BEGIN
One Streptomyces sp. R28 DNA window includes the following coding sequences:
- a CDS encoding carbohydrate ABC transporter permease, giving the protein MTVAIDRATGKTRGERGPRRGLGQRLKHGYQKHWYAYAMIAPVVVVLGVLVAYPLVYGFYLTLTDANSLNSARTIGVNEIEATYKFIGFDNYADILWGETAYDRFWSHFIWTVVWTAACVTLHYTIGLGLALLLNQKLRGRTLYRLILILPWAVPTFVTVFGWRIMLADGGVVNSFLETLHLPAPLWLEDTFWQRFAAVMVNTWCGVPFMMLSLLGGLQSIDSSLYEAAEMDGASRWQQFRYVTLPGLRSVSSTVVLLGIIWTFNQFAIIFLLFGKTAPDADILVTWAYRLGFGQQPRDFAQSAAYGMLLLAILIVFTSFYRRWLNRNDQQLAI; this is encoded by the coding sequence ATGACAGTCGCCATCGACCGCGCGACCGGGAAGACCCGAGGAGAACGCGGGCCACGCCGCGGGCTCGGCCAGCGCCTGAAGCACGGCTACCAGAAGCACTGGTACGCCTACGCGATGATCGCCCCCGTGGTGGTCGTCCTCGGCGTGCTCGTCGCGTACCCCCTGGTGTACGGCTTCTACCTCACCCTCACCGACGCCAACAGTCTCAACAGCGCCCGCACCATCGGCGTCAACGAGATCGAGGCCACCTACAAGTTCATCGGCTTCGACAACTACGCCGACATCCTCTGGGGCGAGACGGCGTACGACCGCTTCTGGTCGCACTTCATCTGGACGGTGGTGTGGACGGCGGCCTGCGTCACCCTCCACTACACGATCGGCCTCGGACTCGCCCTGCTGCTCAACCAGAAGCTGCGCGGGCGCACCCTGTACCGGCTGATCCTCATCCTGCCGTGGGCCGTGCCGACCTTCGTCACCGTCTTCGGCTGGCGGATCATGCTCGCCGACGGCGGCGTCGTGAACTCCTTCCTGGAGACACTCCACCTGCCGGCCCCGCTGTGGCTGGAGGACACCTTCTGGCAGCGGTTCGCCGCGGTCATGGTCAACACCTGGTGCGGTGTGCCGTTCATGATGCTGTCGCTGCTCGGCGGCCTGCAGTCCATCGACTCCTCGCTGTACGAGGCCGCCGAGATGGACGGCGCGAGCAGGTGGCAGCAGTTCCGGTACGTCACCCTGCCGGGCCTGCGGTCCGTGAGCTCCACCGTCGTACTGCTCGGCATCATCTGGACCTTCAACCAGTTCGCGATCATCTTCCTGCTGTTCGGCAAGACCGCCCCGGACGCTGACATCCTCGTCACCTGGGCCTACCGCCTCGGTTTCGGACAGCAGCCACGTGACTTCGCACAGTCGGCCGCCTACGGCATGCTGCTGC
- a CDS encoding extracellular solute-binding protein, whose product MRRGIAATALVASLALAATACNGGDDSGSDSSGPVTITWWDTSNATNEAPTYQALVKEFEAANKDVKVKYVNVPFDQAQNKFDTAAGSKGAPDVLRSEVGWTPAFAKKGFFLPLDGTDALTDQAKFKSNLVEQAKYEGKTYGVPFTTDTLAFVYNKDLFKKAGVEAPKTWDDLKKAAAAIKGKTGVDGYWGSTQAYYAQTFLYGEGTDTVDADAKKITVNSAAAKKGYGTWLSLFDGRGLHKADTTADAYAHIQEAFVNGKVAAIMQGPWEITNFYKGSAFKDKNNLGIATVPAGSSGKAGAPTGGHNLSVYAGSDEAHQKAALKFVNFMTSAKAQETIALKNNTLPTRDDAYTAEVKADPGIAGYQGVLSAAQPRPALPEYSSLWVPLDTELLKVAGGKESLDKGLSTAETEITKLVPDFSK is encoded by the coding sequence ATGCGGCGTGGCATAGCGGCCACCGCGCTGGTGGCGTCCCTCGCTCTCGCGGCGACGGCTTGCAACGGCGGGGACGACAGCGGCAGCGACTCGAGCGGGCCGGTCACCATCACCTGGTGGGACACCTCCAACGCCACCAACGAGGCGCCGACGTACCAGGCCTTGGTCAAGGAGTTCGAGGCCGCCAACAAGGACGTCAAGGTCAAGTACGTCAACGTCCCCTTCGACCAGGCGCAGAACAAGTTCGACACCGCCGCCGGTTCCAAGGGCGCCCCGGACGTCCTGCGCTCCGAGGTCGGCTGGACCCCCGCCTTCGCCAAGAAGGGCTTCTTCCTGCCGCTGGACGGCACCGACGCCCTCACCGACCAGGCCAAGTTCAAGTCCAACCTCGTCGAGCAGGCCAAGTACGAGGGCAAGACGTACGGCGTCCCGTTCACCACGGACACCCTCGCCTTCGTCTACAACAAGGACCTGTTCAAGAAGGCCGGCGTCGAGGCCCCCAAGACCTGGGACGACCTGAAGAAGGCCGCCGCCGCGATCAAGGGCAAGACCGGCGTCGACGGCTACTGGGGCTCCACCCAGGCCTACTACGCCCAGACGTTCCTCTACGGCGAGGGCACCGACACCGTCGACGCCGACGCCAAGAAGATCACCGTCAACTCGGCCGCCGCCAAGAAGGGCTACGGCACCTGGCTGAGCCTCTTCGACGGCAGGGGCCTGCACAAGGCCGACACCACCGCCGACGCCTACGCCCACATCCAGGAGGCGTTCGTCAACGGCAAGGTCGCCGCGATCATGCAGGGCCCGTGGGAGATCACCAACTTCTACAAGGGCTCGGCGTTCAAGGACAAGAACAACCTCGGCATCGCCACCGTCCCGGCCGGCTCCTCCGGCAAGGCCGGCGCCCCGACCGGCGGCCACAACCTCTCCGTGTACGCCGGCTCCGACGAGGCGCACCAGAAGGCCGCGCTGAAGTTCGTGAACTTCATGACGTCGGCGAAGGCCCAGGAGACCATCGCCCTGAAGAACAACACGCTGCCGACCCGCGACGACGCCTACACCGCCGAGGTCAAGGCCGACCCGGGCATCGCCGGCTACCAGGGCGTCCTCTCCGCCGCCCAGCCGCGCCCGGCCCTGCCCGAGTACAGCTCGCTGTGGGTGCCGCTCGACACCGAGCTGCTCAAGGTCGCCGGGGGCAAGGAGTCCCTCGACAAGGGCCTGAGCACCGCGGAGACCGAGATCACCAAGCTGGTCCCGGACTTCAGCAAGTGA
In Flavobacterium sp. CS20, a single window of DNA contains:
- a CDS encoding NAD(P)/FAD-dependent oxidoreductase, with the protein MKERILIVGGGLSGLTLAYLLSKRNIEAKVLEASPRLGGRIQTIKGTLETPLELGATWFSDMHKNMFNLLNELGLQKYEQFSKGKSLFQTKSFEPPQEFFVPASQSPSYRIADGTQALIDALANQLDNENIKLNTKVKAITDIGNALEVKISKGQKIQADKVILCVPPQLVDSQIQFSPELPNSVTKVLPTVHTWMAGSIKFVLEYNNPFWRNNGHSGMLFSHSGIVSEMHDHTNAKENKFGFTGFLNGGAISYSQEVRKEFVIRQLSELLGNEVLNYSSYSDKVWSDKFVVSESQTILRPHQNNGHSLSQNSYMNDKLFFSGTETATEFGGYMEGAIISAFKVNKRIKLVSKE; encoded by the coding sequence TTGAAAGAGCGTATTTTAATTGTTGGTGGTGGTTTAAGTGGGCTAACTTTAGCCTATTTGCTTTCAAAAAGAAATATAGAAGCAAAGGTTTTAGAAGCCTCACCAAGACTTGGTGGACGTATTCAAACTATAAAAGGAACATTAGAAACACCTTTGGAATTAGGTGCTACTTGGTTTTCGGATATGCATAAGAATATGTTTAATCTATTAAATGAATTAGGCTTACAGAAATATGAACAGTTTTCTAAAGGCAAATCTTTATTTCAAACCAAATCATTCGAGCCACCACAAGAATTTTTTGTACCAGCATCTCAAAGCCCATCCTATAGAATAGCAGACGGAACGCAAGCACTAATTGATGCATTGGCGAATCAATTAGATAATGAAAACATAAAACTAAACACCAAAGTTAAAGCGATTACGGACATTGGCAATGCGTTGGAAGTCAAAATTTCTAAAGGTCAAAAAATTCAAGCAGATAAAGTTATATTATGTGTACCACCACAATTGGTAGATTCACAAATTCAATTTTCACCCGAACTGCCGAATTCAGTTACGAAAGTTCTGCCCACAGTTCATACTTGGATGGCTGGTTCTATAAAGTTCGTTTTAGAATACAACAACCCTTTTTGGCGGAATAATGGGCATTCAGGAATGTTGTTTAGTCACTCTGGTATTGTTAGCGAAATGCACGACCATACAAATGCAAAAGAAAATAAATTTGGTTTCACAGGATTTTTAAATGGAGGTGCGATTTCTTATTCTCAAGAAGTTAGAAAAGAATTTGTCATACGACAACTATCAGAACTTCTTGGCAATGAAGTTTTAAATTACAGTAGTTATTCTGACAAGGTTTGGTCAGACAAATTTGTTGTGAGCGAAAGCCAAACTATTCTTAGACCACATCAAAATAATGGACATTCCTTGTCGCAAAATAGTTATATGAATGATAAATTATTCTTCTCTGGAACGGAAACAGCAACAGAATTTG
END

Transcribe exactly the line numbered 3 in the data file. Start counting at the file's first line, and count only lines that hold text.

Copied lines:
- a CDS encoding extracellular solute-binding protein, whose product MRRGIAATALVASLALAATACNGGDDSGSDSSGPVTITWWDTSNATNEAPTYQALVKEFEAANKDVKVKYVNVPFDQAQNKFDTAAGSKGAPDVLRSEVGWTPAFAKKGFFLPLDGTDALTDQAKFKSNLVEQAKYEGKTYGVPFTTDTLAFVYNKDLFKKAGVEAPKTWDDLKKAAAAIKGKTGVDGYWGSTQAYYAQTFLYGEGTDTVDADAKKITVNSAAAKKGYGTWLSLFDGRGLHKADTTADAYAHIQEAFVNGKVAAIMQGPWEITNFYKGSAFKDKNNLGIATVPAGSSGKAGAPTGGHNLSVYAGSDEAHQKAALKFVNFMTSAKAQETIALKNNTLPTRDDAYTAEVKADPGIAGYQGVLSAAQPRPALPEYSSLWVPLDTELLKVAGGKESLDKGLSTAETEITKLVPDFSK is encoded by the coding sequence ATGCGGCGTGGCATAGCGGCCACCGCGCTGGTGGCGTCCCTCGCTCTCGCGGCGACGGCTTGCAACGGCGGGGACGACAGCGGCAGCGACTCGAGCGGGCCGGTCACCATCACCTGGTGGGACACCTCCAACGCCACCAACGAGGCGCCGACGTACCAGGCCTTGGTCAAGGAGTTCGAGGCCGCCAACAAGGACGTCAAGGTCAAGTACGTCAACGTCCCCTTCGACCAGGCGCAGAACAAGTTCGACACCGCCGCCGGTTCCAAGGGCGCCCCGGACGTCCTGCGCTCCGAGGTCGGCTGGACCCCCGCCTTCGCCAAGAAGGGCTTCTTCCTGCCGCTGGACGGCACCGACGCCCTCACCGACCAGGCCAAGTTCAAGTCCAACCTCGTCGAGCAGGCCAAGTACGAGGGCAAGACGTACGGCGTCCCGTTCACCACGGACACCCTCGCCTTCGTCTACAACAAGGACCTGTTCAAGAAGGCCGGCGTCGAGGCCCCCAAGACCTGGGACGACCTGAAGAAGGCCGCCGCCGCGATCAAGGGCAAGACCGGCGTCGACGGCTACTGGGGCTCCACCCAGGCCTACTACGCCCAGACGTTCCTCTACGGCGAGGGCACCGACACCGTCGACGCCGACGCCAAGAAGATCACCGTCAACTCGGCCGCCGCCAAGAAGGGCTACGGCACCTGGCTGAGCCTCTTCGACGGCAGGGGCCTGCACAAGGCCGACACCACCGCCGACGCCTACGCCCACATCCAGGAGGCGTTCGTCAACGGCAAGGTCGCCGCGATCATGCAGGGCCCGTGGGAGATCACCAACTTCTACAAGGGCTCGGCGTTCAAGGACAAGAACAACCTCGGCATCGCCACCGTCCCGGCCGGCTCCTCCGGCAAGGCCGGCGCCCCGACCGGCGGCCACAACCTCTCCGTGTACGCCGGCTCCGACGAGGCGCACCAGAAGGCCGCGCTGAAGTTCGTGAACTTCATGACGTCGGCGAAGGCCCAGGAGACCATCGCCCTGAAGAACAACACGCTGCCGACCCGCGACGACGCCTACACCGCCGAGGTCAAGGCCGACCCGGGCATCGCCGGCTACCAGGGCGTCCTCTCCGCCGCCCAGCCGCGCCCGGCCCTGCCCGAGTACAGCTCGCTGTGGGTGCCGCTCGACACCGAGCTGCTCAAGGTCGCCGGGGGCAAGGAGTCCCTCGACAAGGGCCTGAGCACCGCGGAGACCGAGATCACCAAGCTGGTCCCGGACTTCAGCAAGTGA